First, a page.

Join award-winning baker Craig Ponsford in a six-hour hands-on exploration of baking with whole grain flour made from California wheat. Craig’s demonstrations will feature four of the following: English Muffins, Cinnamon Morning Buns, Vegetable Croissants, Pretzels, and Challah, among others. This class will repeat on the 20th.

Craig Ponsford graduated from the California Culinary Academy with top honors and opened Artisan Bakers with his family in Sonoma California in 1992. In 1996 his breads won the Gold medal at the Coupe du Monde de la Boulangerie in Paris. He then went on to coach the US Team to victory in 1999. He has coached or trained each U.S. team since and served as U.S. judge at the 2002 and 2005 Coupe du Monde and 2007 Louis LeSaffre Cup held in Argentina. He currently is an instructor at the Culinary Institute of America in St. Helena, California and has his own bakery/innovation center, Ponsford’s Place, in his home town of San Rafael.

The classes will be held at Guittard Chocolate’s facility in Los Angeles. Lunch is included and will be prepared by Donald Wressell, Guittard Pastry Chef.

Class size is limited to 12 students per day. Due to the hands-on nature of this class and limited number of spots available, there will also be a 7-day cancellation policy in effect. No refunds will be issued after November 12th.

Sponsored by the California Wheat Commission and the Los Angeles Bread Bakers.

Bad Forager: Mistaking Hemlock for Fennel

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Hemlock (courtesy of Wikimedia)

Hemlock (Conium maculatum) and fennel (Foeniculum vulgare) are in the same family, the Apiaceae or carrot family (which also includes dill and parsnips and chevril and cumin and anise and corriander and parsley and Queen Anne’s lace and more–a very nice family, all around). Hemlock and fennel share characteristics of that family, having those distinctive umbrella shaped flower clusters which beneficial insects adore, but otherwise they don’t look a whole lot alike.  They do grow to about the same size and have similar growth habits, which means they look sorta the same if you look at them with squinted eyes. But fennel foliage is thready, whereas hemlock leaves are triangle shaped and lacy. And fennel has yellow flowers while hemlock has white flowers. If you bruise a hemlock leaf or sniff a flower it smells kinda nasty, whereas all parts of the fennel taste and smell deliciously like anise/licorice.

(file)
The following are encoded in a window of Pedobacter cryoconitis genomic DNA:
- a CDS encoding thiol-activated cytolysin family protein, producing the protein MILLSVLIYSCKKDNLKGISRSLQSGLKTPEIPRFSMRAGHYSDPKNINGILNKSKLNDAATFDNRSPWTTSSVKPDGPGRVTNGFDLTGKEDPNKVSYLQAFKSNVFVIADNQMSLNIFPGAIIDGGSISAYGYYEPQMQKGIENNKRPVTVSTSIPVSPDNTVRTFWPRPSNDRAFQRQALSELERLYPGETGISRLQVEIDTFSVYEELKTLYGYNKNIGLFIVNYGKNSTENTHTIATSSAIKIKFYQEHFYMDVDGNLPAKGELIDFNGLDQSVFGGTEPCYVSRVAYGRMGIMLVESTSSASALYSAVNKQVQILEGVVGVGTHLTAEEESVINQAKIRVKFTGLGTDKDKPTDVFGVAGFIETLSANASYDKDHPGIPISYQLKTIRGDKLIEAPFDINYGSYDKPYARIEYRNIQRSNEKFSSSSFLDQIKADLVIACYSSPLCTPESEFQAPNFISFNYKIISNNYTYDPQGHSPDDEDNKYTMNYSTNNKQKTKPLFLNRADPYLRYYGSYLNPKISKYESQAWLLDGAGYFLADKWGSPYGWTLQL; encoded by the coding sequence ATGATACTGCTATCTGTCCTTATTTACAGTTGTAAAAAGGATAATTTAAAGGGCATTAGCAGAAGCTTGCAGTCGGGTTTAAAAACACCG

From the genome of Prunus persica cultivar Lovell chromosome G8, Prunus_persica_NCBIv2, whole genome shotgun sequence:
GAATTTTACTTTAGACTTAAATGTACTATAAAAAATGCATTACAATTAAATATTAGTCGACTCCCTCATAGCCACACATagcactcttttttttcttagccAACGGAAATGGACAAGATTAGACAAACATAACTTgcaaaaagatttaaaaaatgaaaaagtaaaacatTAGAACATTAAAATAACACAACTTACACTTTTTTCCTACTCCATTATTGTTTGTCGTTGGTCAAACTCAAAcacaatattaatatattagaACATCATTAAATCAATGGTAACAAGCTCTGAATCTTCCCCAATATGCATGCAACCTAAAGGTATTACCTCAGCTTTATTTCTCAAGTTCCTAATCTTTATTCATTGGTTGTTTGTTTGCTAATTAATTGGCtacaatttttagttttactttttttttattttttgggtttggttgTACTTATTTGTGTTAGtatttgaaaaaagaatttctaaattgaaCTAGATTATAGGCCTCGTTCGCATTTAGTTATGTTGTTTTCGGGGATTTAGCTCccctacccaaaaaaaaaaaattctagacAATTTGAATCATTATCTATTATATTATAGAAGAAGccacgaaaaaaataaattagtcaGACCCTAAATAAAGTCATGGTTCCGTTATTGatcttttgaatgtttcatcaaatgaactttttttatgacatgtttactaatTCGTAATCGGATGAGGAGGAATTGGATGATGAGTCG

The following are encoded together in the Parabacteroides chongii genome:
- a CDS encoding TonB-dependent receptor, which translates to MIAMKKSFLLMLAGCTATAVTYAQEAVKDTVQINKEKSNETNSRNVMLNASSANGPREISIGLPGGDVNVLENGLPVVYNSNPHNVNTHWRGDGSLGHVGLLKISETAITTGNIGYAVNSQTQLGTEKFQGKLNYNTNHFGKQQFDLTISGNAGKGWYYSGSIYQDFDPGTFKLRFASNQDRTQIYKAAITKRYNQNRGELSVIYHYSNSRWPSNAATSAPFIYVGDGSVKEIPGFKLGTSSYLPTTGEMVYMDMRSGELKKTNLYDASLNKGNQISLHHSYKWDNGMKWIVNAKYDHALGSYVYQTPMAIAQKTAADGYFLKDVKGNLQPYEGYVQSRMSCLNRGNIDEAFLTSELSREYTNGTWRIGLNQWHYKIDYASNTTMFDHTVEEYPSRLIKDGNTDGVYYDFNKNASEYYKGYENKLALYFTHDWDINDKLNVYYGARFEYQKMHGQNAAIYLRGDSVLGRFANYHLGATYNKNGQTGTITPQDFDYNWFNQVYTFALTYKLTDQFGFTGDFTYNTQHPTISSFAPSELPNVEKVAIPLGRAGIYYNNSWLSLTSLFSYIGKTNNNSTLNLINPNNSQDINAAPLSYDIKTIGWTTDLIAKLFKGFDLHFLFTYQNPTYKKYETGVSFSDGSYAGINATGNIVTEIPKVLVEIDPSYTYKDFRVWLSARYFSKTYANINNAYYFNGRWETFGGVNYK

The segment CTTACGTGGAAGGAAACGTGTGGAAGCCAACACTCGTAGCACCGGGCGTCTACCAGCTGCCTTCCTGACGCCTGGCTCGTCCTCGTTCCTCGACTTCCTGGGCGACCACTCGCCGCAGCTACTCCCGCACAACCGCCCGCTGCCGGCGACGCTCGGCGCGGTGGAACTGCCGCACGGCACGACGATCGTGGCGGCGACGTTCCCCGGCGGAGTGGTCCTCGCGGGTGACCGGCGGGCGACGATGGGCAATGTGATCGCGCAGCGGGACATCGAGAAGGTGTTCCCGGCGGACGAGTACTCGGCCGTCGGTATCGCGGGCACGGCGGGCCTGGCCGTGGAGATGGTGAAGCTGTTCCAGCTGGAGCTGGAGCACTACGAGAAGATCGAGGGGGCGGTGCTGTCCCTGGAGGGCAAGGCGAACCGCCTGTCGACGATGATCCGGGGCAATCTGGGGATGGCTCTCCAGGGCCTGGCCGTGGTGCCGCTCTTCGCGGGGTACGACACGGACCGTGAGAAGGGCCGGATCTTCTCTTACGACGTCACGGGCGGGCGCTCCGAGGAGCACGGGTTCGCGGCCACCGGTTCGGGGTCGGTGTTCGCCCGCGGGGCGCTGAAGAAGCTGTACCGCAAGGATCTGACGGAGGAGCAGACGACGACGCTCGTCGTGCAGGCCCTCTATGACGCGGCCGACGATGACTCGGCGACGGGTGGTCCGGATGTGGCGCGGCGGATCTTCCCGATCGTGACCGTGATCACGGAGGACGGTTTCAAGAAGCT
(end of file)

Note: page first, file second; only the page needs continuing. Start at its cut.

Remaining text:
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Fennel (courtesy of Wikimedia)

Really, all in all, it’s easy to tell them apart.

Except when they are all dried out.

When they’re all dried out, as they are here after a long, bitter summer which has left everything brown and gasping, they look a lot alike. They are both whittled down to nothing but tall brown flower stalks with a few seeds still clinging to the uppermost stems. In this state, they can look remarkably similar.

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Fennel or hemlock seeds? (photo courtesy of Wikimedia)

And so I was fooled while out on a food forage hike last week. It was grim pickings out there! Acorns seem to be the only thing left to eat in the wild until the rains come. I’d sampled something unpleasant which lingered on my tongue. I wanted to clear the taste and spotted what I thought was the remains of a fennel plant. I pinched off a couple of seeds and put them in my mouth. They didn’t taste like fennel. They didn’t taste like anything at all. So I think I spit them out. Maybe.

As I was in the midst of doing this, I said to our teacher, Pascal, “Here’s some fennel?” As I said it, I wasn’t entirely sure, because the seeds didn’t taste right.

He said, “That’s not fennel, that’s poison hemlock.”